Taxes and College Savings
The Federal government and several states have helped those saving for college by providing tax benefits. Coverdell Education Savings Accounts (CESAs) and Section 529 plans offer tax-free growth of any investment earnings and tax-free withdrawal of proceeds for qualified educational expenses, which makes them attractive if you are saving for the education of a child, grandchild or any other child under age 18.
While neither CESA nor 529 plan contributions are tax-deductible, any earnings are tax-free and they may be withdrawn tax-free for qualified educational expenses, such as tuition, room and board, and fees. CESAs also allow tax-free withdrawals for qualified expenses related to primary and secondary school. Therefore, the CESA offers one of the few tax-advantaged ways to save for pre-college educational expenses.
Section 529 Plans are named for the section of the Internal Revenue Code that created them. These plans are offered by individual states and eligible educational institutions. At this point, state sponsored plans are far more common so this discussion covers them. They are usually run by professional money managers, and generally offer several investment choices and features.*
An advantage of Section 529 Plans is that contribution amounts can be quite large -- as much as $200,000 or more per child, depending on the terms of the plan selected. In addition, most plans allow contributions from out-of-state residents and permit you to contribute to more than one plan.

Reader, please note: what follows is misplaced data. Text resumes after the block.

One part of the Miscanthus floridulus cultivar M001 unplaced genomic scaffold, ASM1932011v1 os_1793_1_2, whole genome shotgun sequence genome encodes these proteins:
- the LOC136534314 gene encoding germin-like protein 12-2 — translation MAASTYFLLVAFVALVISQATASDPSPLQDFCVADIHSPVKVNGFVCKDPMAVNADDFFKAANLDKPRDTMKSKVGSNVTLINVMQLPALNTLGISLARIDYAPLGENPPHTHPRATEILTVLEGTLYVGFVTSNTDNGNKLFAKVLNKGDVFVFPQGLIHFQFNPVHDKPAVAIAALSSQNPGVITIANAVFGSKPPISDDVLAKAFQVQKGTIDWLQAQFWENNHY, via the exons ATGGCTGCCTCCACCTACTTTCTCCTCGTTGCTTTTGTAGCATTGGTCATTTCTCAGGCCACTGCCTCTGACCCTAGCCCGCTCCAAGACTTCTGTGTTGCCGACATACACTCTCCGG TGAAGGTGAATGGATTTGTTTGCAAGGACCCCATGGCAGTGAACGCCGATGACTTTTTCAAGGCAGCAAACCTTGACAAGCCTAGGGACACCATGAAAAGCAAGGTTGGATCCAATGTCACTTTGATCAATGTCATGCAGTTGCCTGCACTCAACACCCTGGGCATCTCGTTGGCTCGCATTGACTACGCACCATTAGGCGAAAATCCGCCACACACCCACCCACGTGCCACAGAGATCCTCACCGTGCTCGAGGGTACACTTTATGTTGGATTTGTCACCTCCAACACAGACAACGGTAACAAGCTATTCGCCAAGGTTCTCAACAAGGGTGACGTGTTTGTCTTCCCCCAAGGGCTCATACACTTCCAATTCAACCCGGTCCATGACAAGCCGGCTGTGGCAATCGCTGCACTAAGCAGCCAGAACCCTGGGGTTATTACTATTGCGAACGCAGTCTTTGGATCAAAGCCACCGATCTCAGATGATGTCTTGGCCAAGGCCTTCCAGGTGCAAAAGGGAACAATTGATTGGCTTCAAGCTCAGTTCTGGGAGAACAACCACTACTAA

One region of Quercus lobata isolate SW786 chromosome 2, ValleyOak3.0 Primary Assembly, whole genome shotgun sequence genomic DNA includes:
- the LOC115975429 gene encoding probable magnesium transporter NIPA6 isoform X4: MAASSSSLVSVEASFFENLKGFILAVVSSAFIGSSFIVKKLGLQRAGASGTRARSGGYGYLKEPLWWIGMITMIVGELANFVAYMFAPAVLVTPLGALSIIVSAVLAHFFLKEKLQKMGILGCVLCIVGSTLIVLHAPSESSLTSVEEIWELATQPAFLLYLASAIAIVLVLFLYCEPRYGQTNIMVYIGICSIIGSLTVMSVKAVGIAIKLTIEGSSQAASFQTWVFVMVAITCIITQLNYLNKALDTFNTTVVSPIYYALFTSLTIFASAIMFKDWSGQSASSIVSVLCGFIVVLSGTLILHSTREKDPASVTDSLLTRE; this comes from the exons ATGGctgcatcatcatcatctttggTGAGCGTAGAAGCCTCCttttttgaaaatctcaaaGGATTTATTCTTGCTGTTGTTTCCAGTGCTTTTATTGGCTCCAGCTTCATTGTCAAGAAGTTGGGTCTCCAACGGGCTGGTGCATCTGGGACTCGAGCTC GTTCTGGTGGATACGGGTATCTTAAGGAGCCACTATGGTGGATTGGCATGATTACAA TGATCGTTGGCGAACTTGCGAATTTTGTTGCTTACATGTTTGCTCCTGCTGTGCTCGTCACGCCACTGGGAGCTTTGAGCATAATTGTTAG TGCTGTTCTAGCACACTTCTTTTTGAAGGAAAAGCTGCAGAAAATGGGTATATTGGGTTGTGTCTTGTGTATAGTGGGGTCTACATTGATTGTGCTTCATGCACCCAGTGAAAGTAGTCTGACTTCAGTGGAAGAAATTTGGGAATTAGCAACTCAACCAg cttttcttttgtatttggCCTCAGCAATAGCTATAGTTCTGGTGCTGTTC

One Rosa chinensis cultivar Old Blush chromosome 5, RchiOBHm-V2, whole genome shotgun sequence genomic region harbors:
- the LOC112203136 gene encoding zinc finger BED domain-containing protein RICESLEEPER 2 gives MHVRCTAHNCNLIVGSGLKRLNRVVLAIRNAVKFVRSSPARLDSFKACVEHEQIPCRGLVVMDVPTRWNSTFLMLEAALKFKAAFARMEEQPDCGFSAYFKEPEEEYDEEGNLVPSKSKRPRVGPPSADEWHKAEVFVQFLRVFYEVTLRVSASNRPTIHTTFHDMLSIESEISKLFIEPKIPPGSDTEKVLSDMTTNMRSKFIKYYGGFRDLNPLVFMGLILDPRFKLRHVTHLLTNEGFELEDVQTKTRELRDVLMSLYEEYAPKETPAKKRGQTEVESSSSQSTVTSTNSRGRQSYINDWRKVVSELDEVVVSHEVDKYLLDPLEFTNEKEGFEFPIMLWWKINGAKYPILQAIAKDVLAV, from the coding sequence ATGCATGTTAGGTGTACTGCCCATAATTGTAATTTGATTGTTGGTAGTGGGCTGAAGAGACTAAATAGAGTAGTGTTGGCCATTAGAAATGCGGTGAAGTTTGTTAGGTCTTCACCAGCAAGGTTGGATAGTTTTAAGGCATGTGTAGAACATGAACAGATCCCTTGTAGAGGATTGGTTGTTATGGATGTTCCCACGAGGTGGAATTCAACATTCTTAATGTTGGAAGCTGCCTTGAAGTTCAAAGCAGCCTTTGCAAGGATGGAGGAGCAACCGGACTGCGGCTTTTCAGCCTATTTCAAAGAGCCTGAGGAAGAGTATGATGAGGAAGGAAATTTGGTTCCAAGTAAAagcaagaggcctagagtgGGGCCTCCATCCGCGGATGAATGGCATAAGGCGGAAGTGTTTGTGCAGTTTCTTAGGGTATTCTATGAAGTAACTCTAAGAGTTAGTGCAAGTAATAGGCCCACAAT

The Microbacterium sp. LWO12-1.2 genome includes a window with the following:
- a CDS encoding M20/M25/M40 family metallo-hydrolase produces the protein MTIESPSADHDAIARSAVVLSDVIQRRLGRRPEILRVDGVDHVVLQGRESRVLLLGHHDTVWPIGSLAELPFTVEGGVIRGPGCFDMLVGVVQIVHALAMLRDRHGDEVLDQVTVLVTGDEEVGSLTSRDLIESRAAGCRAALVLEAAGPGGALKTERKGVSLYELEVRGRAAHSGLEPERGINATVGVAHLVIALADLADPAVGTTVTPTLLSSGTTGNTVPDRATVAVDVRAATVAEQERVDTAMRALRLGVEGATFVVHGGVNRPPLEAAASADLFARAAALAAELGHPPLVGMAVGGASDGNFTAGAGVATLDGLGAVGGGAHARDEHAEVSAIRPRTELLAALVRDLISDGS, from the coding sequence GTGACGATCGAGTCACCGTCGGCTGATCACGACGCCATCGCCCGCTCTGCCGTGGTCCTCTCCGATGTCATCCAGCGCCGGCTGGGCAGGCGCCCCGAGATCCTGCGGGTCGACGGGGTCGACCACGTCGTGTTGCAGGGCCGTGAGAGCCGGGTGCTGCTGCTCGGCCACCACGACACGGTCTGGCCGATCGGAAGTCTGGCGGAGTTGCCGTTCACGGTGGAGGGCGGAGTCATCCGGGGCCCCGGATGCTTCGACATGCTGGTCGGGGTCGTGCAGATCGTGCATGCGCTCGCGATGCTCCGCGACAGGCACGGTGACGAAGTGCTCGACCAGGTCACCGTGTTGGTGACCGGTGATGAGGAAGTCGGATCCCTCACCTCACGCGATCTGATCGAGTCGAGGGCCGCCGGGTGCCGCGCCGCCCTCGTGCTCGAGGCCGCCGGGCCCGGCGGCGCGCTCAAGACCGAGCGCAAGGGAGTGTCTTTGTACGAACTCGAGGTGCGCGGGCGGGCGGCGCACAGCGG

As with CESAs, contributions to Section 529 Plans are not tax-deductible, although some states offer state tax deductions to residents who participate in their own state's plan. Like CESAs, investments in Section 529 Plans grow tax-free. Withdrawals from these plans are also tax-free.**
If you select a state sponsored plan, keep in mind that different states have different types of plans. With most plans, you can use the value accrued in your plan for any accredited institution of higher learning in the U.S. -- not just in the state where the plan is located.
With both CESA and 529 Plans, if you withdraw money in the account for non-educational purposes, you may be subject to an additional 10 percent federal income tax penalty and potential state penalties. However, you may change the beneficiary and there are no tax consequences as long as the new beneficiary is a member of the same family.
Now is the Time to Save for College
With the cost of four years at a top private college already exceeding $200,000, there is no time to waste in putting money aside for educational expenses. Whether the child is a few months old or nearly college-age, talk to your financial advisor now about ways to make college a reality.
*As with other investments, there are generally fees and charges associated with participation in a 529 plan. There are no guarantees regarding the performance of the underlying investments.
** The tax implications of a 529 plan should be discussed with your legal and/or tax advisors.
AXA Advisors, LLC does not provide legal or tax advice. Please consult your tax or legal advisor regarding your individual situation.
Joy Jackson offers securities and investment advisory services through AXA Advisors, LLC (member NASD, SIPC) and offers annuity and insurance products through an insurance brokerage affiliate, AXA Network, LLC and its subsidiaries. Jackson can be reached at email@example.com or 212-541-1851.